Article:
After this, everyone there waited for the pigs that were sacrificed to be cooked. During this time, a lot of people wanted to have their picture taken with me. Everyone was very friendly and happy to have me be a part of this tradition. They were very welcoming. It took a few hours of waiting for the pig to be cooked. Then we ate. After the meal, we drank some beer and then we went back to Balai Kaharingan where the buffalo were being brought for the next part of the ritual.
When we got back to Balai, 5 buffalo were being brought and prepared for the sacrifices, which would take place the following morning. They were brought in one at a time and their horns were decorated with colorful bands. They were tied up to Sapundu, which are like totems of the deceased, and left over night. The Basir and families of the deceased would pray all night long.
I arrived early Sunday morning. The place was packed and the sacrifices had already begun. I'd say around 100 or more people were there to watch this ritual. I missed 2 pig sacrifices (which I didn't mind....I can still hear those screams) and 2 buffalo sacrifices. They were in the middle of the third when I walked up. For the buffalo, the Basir and members of the families take turns plunging a ceremonial spear, called a Lunju, into the buffalo's chest, aiming for the heart. I'd say it took at least 20 jabs to drop these beasts. Surprisingly, the buffalo never make a sound during this. They try to fight off the spear, but don't make any sounds. Once the animal falls to its wounds, its feet are quickly tied, they slice the throat, and they collect some of the blood. The people who took part in the sacrifice take a drop of the animals blood and place it on their forehead and their chest. Symbolically, the blood is considered pure and this gets rid of any dark energy. Then they behead the buffalo and immediately begin to butcher it. The hide will be made into ceremonial drums and the meat is split between the families. And just as we did with the pig sacrifice the day before, we waited for this to be cooked and eaten the same day.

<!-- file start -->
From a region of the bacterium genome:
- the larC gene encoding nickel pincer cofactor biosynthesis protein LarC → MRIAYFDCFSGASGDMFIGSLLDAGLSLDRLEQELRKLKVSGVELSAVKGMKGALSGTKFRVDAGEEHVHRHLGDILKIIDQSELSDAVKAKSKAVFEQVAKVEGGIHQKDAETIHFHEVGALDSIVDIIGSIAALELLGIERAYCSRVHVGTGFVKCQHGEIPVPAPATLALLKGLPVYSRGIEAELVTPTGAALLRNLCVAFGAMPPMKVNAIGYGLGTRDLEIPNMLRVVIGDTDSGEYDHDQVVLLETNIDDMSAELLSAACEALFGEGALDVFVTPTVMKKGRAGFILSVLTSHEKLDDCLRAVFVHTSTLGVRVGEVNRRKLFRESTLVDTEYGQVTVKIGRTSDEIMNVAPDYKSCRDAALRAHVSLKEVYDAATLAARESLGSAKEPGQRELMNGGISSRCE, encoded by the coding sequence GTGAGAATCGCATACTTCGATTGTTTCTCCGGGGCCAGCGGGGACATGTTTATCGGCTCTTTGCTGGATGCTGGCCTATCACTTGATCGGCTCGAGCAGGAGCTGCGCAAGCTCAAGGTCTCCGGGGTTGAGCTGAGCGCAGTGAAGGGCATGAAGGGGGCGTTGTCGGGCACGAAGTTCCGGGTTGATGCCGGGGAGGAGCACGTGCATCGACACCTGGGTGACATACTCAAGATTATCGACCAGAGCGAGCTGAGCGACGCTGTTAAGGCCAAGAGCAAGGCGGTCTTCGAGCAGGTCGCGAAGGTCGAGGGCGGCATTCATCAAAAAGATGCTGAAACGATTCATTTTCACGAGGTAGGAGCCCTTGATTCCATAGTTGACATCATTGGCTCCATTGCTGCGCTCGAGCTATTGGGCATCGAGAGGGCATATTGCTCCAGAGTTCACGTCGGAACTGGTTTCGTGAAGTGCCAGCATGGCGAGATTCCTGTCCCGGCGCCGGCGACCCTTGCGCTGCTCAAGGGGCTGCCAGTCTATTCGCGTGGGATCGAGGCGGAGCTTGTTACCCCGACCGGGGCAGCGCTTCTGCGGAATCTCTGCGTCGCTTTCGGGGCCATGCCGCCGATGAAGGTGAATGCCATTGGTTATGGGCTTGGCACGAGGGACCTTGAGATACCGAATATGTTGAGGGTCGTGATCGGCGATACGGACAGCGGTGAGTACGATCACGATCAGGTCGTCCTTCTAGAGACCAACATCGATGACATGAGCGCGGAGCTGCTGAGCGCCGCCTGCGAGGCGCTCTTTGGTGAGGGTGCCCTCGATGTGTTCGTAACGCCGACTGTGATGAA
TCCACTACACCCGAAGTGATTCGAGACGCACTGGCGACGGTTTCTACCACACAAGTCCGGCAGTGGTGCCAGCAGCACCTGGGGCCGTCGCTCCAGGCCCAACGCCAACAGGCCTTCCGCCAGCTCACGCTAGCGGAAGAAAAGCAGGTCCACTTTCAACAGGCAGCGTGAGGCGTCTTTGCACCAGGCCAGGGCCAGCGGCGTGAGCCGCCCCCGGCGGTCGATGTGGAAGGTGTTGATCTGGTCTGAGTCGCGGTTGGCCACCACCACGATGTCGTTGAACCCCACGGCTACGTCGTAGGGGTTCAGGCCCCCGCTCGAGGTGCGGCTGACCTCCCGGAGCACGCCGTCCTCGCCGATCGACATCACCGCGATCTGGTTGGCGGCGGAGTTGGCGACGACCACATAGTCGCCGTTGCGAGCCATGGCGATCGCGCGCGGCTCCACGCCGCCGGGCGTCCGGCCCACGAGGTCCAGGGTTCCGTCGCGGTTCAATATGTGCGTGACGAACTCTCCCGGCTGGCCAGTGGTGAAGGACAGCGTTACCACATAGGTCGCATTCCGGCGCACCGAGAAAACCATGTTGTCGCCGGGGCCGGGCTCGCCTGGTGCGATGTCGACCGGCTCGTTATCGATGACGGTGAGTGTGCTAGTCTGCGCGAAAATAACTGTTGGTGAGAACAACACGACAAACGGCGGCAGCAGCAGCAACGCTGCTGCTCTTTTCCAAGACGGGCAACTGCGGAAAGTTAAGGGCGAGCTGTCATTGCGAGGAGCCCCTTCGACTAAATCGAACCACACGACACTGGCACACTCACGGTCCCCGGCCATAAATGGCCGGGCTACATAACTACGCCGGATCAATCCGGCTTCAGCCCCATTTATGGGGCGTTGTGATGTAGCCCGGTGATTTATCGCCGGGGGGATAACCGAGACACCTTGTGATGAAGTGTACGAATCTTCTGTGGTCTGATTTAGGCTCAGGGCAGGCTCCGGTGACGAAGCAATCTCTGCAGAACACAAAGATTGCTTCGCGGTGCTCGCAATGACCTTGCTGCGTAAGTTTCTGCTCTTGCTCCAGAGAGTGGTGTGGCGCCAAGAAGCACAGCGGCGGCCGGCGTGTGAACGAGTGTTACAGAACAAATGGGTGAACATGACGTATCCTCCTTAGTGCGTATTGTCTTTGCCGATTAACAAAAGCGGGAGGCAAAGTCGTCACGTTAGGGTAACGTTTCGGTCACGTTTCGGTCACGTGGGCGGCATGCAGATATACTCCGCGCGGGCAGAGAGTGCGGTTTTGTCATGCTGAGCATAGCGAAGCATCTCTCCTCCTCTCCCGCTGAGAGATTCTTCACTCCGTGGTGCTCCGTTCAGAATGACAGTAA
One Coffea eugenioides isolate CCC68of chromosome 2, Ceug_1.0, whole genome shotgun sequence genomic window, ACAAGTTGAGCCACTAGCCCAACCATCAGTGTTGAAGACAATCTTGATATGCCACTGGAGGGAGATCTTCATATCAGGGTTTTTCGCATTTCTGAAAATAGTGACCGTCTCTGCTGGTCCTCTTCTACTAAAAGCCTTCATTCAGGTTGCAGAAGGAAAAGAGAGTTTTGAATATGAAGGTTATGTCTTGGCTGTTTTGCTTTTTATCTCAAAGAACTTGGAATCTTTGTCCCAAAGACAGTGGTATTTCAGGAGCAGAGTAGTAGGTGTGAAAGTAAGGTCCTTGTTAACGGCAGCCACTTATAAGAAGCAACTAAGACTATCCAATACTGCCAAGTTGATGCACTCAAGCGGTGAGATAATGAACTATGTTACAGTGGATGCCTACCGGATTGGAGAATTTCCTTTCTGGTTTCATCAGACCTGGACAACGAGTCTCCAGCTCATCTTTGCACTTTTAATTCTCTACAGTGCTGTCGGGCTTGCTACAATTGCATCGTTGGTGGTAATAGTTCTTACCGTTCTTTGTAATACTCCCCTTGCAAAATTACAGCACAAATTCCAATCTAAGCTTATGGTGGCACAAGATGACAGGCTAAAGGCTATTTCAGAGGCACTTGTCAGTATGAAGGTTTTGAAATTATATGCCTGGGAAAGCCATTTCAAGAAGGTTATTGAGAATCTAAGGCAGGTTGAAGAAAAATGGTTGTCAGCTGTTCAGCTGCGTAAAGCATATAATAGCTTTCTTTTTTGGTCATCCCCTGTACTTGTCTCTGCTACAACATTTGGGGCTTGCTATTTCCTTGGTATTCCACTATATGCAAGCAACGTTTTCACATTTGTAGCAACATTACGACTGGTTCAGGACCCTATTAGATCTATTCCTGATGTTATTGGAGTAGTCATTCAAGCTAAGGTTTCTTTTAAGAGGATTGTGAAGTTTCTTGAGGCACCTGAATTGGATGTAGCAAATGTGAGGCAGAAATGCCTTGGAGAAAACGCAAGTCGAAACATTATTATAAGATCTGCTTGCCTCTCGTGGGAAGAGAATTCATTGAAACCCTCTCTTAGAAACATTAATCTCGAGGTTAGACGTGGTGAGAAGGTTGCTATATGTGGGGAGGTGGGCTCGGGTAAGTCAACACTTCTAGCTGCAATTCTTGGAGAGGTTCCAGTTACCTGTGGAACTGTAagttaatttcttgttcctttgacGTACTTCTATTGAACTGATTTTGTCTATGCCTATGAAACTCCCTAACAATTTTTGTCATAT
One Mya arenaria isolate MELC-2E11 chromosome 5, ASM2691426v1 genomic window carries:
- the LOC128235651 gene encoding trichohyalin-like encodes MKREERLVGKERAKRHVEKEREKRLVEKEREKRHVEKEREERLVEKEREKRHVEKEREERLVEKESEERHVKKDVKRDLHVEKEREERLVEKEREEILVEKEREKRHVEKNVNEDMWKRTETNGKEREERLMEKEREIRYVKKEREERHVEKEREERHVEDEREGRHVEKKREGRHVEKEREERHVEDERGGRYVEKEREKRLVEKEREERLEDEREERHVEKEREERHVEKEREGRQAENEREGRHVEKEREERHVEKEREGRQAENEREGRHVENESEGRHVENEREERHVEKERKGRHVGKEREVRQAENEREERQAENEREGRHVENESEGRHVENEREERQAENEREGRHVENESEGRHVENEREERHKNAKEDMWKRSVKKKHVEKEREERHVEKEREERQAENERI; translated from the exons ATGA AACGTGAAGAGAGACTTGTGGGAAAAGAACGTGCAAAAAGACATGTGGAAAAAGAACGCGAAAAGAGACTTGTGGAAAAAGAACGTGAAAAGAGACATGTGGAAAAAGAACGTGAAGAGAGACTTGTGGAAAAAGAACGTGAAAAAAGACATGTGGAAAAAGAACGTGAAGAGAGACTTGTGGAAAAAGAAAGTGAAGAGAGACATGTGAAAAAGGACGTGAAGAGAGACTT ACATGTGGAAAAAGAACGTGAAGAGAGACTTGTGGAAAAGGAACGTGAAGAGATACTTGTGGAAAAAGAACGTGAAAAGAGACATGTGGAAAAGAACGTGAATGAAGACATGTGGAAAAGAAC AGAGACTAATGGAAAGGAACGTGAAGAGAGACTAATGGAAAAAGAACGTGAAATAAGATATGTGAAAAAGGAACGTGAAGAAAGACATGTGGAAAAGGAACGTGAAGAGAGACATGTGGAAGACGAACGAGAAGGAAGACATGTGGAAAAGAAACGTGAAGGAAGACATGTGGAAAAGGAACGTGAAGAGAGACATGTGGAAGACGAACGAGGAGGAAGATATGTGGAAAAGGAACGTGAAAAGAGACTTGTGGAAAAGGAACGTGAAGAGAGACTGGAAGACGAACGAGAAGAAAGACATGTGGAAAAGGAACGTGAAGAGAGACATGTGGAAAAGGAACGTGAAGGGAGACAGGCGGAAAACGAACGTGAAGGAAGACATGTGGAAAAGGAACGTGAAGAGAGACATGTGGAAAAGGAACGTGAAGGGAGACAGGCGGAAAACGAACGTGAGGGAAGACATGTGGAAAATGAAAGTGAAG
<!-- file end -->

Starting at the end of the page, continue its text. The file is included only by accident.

A total of 16 buffalo were sacrificed for this Tiwah ritual. And, from what I saw, at least 4 pigs and one chicken, if not more. Being able to witness this and be a part of it was one of the most amazing experiences of my life. I never thought I'd see these types of traditions ever performed. I feel very honored to be able to say I was there.
The gallery below shows VERY GRAPHIC images of everything I just described. I documented this event to show what types of religious traditions there are out here. As an American, I can appreciate the right of religious freedom, even though things like this don't take place in America. As a photographer, I find it important to be able to show the world what's out there. What some find barbaric, others may find beautiful and spiritual. There was a lot of love and beauty in this ritual and I hope I was able to show that in these images.
I want to thank everyone who allowed me to be a part of this, specifically Basir Ugoi, his son Tampung, my friend Andin, and everyone else who welcomed me and made me a part of their religious ritual. It was an honor and a privilege.